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The population dynamics of most animal species inhabiting agro-ecosystems may be determined by landscape characteristics, with agricultural intensification and the reduction of natural habitats influencing dispersal and hence limiting gene flow. Increasing landscape complexity would thus benefit many endangered species by providing different ecological niches, but it could also lead to undesired effects in species that can act as crop pests and disease reservoirs. We tested the hypothesis that a highly variegated landscape influences patterns of genetic structure in agricultural pest voles. Ten populations of fossorial water vole, Arvicola scherman, located in a bocage landscape in Atlantic NW Spain were studied using DNA microsatellite markers and a graph-based model. The results showed a strong isolation-by-distance pattern with a significant genetic correlation at smaller geographic scales, while genetic differentiation at larger geographic scales indicated a hierarchical pattern of up to eight genetic clusters. A metapopulation-type structure was observed, immersed in a landscape with a low proportion of suitable habitats. Matrix scale rather than matrix heterogeneity per se may have an important effect upon gene flow, acting as a demographic sink. The identification of sub-populations, considered to be independent management units, allows the establishment of feasible population control efforts in this area. These insights support the use of agro-ecological tools aimed at recreating enclosed field systems when planning integrated managements for controlling patch-dependent species such as grassland voles.
... Common voles ( M. arvalis ) typically inhabit agricultural land (Stein 1955) where they are an important food source for predators (Halle 1993). Occasional population outbreaks and the resulting crop damage motivated numerous studies (Spitz 1967;Giraudoux et al. 1994). Land management can affect population density, survival, and breeding of common voles (Jacob and Halle 2001). ...
... Study area. Data were collected from August 1979 to October 1996 at Septfontaines -Le Souillot (6.18°E, 46.97°N), in an area of 1400 ha (800 ha of farmland, 600 ha of forest), at an average altitude of 750-800 m above sea level 38 . There, 100% of the farmland was permanent grassland used for pasture and (high grass) meadow for cattle feeding in winter (minimum 6 months, November-March), with a productivity ranging from 2.3 tonnes of dry matter.ha ...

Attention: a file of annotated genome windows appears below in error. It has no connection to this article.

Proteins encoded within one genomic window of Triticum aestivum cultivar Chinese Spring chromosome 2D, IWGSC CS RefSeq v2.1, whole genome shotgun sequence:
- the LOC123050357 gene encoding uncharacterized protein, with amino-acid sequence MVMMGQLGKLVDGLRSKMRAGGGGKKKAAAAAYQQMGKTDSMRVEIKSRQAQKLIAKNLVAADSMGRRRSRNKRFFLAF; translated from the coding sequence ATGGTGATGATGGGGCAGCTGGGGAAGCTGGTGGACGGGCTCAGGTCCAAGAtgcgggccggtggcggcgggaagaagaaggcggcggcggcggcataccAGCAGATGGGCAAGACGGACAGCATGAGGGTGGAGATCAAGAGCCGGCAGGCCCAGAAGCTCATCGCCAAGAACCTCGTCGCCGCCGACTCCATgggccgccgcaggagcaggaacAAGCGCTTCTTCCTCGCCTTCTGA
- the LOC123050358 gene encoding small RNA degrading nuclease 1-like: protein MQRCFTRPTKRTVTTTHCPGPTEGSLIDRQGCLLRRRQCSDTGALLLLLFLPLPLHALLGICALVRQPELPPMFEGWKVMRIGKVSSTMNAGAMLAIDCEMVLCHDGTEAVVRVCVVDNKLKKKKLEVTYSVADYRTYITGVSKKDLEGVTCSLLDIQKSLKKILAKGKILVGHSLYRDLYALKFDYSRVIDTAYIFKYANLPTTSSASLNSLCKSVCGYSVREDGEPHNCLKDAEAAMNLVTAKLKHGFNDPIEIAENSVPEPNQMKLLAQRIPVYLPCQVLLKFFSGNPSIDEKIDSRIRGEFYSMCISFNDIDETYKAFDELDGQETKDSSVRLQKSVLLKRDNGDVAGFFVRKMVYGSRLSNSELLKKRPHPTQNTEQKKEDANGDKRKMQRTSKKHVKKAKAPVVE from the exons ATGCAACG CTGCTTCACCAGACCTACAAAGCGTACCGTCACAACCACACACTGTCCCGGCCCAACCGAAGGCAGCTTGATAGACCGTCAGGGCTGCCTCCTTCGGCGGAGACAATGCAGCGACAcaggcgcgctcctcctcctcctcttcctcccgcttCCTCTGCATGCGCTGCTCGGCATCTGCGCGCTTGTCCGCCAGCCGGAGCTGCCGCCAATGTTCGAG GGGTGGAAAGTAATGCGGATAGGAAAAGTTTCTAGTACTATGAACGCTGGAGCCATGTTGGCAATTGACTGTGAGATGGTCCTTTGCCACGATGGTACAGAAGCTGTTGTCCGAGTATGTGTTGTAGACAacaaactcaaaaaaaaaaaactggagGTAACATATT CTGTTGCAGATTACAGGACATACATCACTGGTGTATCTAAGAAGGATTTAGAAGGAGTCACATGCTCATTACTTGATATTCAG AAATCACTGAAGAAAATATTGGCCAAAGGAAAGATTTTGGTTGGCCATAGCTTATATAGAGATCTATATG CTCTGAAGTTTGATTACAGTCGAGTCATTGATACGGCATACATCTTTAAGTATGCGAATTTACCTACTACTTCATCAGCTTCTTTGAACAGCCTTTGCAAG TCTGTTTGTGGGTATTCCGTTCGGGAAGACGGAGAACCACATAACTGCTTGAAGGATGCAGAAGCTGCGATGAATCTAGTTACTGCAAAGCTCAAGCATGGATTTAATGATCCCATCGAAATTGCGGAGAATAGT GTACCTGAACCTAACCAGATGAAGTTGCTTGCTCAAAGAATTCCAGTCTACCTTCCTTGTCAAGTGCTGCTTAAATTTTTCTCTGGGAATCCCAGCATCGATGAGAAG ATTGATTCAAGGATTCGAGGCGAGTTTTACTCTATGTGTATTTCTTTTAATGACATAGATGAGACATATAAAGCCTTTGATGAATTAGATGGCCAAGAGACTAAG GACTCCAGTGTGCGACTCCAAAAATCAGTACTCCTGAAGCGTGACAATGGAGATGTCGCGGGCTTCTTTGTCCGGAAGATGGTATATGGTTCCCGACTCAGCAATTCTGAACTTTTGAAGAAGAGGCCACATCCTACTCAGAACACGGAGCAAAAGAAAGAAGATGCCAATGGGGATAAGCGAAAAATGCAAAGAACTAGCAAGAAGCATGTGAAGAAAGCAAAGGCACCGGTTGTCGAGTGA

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Rodent outbreaks have plagued European agriculture for centuries, but continue to elude comprehensive explanation. Modelling and empirical work in some cyclic rodent systems suggests that changes in reproductive parameters are partly responsible for observed population dynamics. Using a 17-year time series of Microtus arvalis population abundance and demographic data, we explored the relationship between meteorological conditions (temperature and rainfall), female reproductive activity, and population growth rates in a non-cyclic population of this grassland vole species. We found strong but complex relationships between female reproduction and climate variables, with spring female reproduction depressed after cold winters. Population growth rates were, however, uncorrelated with either weather conditions (current and up to three months prior) or with female reproduction (number of foetuses per female and/or proportion of females reproductively active in the population). These results, coupled with age-structure data, suggest that mortality, via predation, disease, or a combination of the two, are responsible for the large multi-annual but non-cyclic population dynamics observed in this population of the common vole.